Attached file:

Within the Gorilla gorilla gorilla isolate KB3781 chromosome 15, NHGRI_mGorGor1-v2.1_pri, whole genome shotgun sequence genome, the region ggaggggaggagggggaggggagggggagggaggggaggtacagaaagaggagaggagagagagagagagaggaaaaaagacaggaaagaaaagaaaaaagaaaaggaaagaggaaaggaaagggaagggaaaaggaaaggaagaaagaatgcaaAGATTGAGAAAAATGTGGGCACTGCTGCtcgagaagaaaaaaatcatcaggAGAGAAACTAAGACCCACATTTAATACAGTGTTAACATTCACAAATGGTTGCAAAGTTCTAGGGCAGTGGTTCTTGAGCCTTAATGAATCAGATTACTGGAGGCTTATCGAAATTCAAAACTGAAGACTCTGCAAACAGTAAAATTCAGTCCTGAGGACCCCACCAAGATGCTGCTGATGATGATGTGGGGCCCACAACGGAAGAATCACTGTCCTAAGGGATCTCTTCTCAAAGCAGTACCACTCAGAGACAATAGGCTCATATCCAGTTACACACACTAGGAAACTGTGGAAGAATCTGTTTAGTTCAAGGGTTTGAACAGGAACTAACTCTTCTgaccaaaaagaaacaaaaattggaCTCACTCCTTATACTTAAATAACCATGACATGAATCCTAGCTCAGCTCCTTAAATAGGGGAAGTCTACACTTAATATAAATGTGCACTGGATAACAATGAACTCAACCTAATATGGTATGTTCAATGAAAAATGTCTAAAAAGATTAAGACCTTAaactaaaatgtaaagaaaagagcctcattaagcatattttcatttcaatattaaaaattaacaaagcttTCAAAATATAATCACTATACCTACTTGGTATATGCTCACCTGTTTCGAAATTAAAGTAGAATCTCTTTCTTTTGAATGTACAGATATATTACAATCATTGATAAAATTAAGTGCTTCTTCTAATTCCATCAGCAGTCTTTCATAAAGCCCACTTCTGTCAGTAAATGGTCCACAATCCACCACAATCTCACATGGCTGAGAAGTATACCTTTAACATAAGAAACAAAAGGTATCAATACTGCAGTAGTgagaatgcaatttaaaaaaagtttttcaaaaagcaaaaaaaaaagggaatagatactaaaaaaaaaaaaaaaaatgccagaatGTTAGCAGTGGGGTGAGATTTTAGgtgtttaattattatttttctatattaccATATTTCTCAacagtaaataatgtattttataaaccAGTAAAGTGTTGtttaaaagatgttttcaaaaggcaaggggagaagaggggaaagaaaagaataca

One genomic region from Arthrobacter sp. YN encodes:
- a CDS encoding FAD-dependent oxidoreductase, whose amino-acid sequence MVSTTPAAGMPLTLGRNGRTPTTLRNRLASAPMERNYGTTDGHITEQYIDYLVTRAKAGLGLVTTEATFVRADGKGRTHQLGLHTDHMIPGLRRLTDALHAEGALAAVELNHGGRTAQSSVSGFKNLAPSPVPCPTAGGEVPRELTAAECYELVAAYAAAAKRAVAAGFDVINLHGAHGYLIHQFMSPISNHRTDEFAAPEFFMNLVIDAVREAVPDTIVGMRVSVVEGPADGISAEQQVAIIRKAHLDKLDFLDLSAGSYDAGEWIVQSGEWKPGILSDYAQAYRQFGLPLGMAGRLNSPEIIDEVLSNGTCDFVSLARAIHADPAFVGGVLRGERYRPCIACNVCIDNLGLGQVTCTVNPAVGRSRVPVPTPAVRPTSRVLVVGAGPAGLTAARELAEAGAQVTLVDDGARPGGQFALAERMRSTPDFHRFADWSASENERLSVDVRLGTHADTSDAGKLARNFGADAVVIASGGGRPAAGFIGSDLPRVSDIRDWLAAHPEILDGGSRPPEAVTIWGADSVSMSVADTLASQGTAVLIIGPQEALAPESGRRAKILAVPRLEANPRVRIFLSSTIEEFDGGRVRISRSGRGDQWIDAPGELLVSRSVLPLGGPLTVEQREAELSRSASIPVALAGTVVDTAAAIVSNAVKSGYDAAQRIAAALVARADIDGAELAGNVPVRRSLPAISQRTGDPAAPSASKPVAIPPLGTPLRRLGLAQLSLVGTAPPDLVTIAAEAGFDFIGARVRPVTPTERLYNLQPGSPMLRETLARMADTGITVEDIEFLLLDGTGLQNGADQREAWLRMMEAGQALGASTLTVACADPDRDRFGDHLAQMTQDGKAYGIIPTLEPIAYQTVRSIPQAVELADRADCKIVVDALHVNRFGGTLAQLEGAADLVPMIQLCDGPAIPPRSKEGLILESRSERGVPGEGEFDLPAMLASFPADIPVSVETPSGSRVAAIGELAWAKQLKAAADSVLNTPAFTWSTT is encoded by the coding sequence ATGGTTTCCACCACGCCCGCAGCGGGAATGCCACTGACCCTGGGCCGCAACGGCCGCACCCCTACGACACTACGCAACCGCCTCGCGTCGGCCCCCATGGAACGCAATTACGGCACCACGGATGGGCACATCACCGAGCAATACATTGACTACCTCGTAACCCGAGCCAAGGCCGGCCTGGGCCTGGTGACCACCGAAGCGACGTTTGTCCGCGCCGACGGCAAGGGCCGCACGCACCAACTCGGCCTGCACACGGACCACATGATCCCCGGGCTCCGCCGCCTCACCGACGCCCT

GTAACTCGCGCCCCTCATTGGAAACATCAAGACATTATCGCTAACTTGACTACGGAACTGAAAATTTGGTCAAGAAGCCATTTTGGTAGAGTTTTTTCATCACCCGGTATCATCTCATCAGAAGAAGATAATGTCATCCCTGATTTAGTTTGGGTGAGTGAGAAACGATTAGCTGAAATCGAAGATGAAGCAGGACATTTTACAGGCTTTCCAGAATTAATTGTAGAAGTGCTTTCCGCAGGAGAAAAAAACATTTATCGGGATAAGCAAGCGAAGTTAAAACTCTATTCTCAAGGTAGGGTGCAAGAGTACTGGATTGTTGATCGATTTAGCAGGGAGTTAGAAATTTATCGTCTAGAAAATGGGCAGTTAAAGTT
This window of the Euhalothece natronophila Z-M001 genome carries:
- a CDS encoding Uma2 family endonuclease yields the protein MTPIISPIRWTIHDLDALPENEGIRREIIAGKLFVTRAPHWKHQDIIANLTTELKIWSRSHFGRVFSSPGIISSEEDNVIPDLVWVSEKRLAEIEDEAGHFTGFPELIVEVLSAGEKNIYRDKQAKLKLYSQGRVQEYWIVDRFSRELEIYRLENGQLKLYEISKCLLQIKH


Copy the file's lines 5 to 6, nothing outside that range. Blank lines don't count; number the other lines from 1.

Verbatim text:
This window of the Euhalothece natronophila Z-M001 genome carries:
- a CDS encoding Uma2 family endonuclease yields the protein MTPIISPIRWTIHDLDALPENEGIRREIIAGKLFVTRAPHWKHQDIIANLTTELKIWSRSHFGRVFSSPGIISSEEDNVIPDLVWVSEKRLAEIEDEAGHFTGFPELIVEVLSAGEKNIYRDKQAKLKLYSQGRVQEYWIVDRFSRELEIYRLENGQLKLYEISKCLLQIKH